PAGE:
Date of Award

1983

Document Type

Dissertation

Degree Name

Doctor of Philosophy (PhD)

Abstract

Today there is a burgeoning "new" law and economics literature which extends the application of economic principles virtually across the board. The essence of the "new" law and economics is value (or wealth) maximization, which means exploiting economic resources in such a way that value--human satisfaction as measured by willingness and ability to pay--is maximized. Value maximization has become essential in both explanative and reformative analyses of the law. This new science of law is not without its critics. They include economists, especially those of the Austrian and American Institutionalist schools, as well as various legal theorists and practitioners not professionally trained in economics. In the wake of their criticisms, this assay attempts to get at the heart of the question of what economic theory can, in general, contribute to the making and administering of the law. The principle thesis is that while economics can be enormously useful in matters of instrumental rationality--matters of procedure, of the means to achieve given ends, it does not suffice in matters of substantive rationality, viz, in a discussion of ends. Thus economics cannot adequately support a complete theory of law, for one ultimately must look beyond economics for the ends the law is designed to achieve. In order to establish positively what economics can contribute to legal theory, it is necessary first to discuss the nature and scope of economic science in general. This dissertation develops the position that "economic efficiency is of dubious scientific value (since it rests ultimately on invalid utility comparisons) and that the significance of economic science derives essentially from its analysis of choice behavior. Upon this conception of economic science an alternative, "prudential" law and economics is proposed. This type of analysis is shown to be relevant to virtually all categories of the law, but concerns only instrumental considerations. It calls for a broad application of economic principles, yet is subservient to political and moral wisdom. Instead of claiming to avoid substantive rationality, it urges a return to serious moral discourse.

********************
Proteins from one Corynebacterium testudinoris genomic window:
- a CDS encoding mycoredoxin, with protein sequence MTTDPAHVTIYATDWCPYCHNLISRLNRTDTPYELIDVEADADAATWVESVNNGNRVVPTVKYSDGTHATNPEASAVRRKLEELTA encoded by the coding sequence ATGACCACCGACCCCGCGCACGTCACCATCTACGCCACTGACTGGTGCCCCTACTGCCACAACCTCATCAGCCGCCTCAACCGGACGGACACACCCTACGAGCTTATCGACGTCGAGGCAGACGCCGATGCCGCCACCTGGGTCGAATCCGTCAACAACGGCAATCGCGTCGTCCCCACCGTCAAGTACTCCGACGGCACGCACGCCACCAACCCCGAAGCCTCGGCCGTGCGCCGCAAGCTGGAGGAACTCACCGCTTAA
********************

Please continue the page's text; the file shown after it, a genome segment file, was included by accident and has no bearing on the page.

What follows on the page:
Pages

157

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